I mentioned this character was in my campaign on twitter, which led to some interesting questions. One of the questions was basically, “How are the other players taking the change in situation? Do they feel overwhelmed or minor compared to this character?” I had not really considered this. I felt confident that the party (as a whole) was still the star of my campaign, but I didn’t know for sure how they felt. So I asked a couple of other players privately. They seemed quite flabbergasted by the notion as well. It was a resounding “No. The Doctor’s fun, but he’s just another character.” They did not feel reduced to Companion status.
With such a big character, how did this not happen? Well, for one, The Doctor was not created as a powerhouse of pain in combat. Our play sessions are about 50% combat, 50% role-play, planning and discussion. In addition, the players all treated this new character as just another ally. The character could claim to be a Timelord till the cows come home, but the truth of the matter is that they had stuff to do before he arrived, and weren’t about to ignore it because some crazy person in odd clothing showed up, even if he was useful at times.
The character also showed up around mid-paragon tier. At this point in the players’ career they’re not run-of-the-mill soldiers, scientists and citizens. They’re some of the most powerful and well-travelled people in the area, if not the material plane. A couple levels later and they’re all prepping for epic destinies. In comparison to demi-gods, archmages and primal avatars, The Doctor is cool, but it’s easy to get distracted by those around him.
What The Doctor’s presence in the game really adds is more options for players and the DM. I already mentioned that his presence provides real physical proof that other worlds can be accessed. So, players know that this is an option. They may seek out a Spelljammer or be more inclined to travel to Sigil. They might do this as a way to increase their powers, find new allies, buy new items, or even just to seek out trouble.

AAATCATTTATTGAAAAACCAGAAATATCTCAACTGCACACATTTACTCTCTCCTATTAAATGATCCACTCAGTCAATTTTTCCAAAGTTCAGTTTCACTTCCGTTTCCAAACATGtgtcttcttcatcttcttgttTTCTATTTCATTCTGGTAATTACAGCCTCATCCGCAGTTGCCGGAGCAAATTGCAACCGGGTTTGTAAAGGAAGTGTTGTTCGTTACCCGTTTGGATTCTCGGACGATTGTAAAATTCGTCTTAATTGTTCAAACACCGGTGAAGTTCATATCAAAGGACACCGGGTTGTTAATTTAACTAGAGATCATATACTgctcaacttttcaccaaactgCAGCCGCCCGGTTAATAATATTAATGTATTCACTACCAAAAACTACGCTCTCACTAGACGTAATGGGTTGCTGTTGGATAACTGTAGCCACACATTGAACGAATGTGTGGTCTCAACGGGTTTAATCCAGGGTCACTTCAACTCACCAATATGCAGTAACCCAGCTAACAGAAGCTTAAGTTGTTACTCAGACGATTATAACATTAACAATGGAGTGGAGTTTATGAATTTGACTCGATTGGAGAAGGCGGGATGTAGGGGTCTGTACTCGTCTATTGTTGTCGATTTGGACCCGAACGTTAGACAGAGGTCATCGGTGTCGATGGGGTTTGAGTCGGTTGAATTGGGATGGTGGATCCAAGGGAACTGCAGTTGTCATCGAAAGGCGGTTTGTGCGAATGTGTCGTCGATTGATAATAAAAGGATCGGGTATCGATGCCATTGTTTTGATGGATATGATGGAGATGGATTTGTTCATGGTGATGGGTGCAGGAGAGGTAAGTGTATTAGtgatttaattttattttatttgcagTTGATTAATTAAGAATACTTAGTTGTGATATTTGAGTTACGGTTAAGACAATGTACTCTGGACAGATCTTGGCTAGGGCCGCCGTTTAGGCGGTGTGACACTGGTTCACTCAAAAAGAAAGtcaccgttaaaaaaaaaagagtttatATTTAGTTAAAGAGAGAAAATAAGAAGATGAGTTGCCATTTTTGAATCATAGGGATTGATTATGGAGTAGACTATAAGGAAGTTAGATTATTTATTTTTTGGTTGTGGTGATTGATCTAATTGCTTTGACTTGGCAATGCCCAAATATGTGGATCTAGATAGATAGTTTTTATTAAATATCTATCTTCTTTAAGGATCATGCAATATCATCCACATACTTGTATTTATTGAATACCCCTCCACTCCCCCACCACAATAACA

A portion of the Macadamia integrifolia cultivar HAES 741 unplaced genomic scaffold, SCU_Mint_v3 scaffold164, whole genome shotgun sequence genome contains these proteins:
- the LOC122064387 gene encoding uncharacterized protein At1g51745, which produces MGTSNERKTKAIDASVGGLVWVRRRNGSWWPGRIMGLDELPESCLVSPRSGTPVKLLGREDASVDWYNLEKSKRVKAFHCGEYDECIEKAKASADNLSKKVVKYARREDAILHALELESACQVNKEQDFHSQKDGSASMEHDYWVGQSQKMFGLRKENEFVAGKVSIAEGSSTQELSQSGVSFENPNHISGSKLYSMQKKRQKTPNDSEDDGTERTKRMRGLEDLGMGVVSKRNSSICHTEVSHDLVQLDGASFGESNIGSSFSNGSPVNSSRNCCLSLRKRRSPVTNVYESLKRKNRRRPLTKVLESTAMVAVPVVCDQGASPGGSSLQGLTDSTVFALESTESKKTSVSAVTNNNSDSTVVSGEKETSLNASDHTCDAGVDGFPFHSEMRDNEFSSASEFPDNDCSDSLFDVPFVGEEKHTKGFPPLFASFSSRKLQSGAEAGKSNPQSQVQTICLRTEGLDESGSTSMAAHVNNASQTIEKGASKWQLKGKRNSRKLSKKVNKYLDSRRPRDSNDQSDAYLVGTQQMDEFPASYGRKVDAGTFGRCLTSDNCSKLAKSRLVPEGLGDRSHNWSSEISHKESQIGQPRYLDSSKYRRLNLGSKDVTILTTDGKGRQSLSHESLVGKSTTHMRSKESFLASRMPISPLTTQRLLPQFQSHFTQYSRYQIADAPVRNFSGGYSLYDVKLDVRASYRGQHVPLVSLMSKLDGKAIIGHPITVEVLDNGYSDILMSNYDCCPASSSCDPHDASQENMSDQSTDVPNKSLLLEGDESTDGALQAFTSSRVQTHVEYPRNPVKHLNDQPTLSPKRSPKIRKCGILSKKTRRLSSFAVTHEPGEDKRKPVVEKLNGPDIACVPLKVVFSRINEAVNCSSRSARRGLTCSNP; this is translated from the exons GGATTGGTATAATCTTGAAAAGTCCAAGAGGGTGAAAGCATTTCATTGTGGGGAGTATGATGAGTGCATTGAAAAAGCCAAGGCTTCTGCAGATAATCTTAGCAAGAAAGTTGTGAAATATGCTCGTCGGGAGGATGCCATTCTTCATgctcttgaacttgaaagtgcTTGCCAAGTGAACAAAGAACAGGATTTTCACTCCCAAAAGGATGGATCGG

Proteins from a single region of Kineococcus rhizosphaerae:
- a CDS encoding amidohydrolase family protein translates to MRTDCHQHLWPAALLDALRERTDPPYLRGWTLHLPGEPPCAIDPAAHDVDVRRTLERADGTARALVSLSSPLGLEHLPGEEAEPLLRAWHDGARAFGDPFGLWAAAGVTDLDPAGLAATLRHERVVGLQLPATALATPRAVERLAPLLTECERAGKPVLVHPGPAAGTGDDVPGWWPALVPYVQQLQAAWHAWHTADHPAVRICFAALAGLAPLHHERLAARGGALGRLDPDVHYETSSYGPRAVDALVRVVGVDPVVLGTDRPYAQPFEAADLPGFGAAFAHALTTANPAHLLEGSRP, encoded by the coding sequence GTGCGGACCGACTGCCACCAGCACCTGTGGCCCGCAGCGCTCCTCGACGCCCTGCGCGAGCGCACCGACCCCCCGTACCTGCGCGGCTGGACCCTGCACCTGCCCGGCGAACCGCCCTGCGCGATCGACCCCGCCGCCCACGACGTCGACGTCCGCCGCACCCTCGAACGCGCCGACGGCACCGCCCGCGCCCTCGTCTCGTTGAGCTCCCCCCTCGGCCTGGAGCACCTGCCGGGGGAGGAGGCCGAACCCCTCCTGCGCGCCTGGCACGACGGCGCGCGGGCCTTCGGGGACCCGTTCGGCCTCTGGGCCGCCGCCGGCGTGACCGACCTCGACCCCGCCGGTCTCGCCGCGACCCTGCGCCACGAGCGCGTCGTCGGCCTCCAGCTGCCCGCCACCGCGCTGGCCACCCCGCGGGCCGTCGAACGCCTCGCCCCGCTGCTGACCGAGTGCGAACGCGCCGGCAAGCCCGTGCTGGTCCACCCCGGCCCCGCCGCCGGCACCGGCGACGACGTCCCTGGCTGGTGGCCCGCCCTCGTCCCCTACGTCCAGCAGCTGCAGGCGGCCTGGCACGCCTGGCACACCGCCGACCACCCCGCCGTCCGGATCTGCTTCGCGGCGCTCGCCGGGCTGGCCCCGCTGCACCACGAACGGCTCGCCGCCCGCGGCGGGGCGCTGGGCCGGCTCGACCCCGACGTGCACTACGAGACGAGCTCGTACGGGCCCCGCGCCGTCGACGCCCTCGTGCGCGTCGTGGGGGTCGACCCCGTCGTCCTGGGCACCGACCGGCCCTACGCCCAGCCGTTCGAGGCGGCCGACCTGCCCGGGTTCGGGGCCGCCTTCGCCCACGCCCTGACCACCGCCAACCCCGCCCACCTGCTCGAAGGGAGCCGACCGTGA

In the same vein, I can drop more fantastic plots and elements that would have been less believable before. Instead of taking the idea of the Fantastic Four and making a D&D version of them, I really could use the Fantastic Four. After all, the heroes are part of an active multiverse. I could even bring the heroes to the Marvel Universe.
The option of Time Travel is probably what The Doctor is most known for. Once the players have the TARDIS, what’s stopping them from going back in time and killing the Lich before he becomes a lich?
My answer, “Nothing but fear.” I’ve made it quite clear that they could really ruin the world by playing with Time Travel, but I’m prepared to make those consequences fun. Doctor Who is full of these examples. The Doctor himself was responsible for the destruction Pompeii, and knows well that sometimes sticking your nose in places has less than good results. To quote another universe slogan, “With Great Power, Comes Great Responsibility.” I’ve made it clear to my players that if they go this route, they will have to make very careful choices. Epic Failure may be almost assuredly a result.
The final option in my lap is using The Doctor myself. Once a character enters play, I reserve the right to control them should they retire. Former PCs now occupy such awesome slots as upcoming villain, god of life, and lord of the 5th layer of hell. Once the Doctor enters that box and flies off alone, he’s mine. I already have plans…
This post is dedicated to Elisabeth Sladen.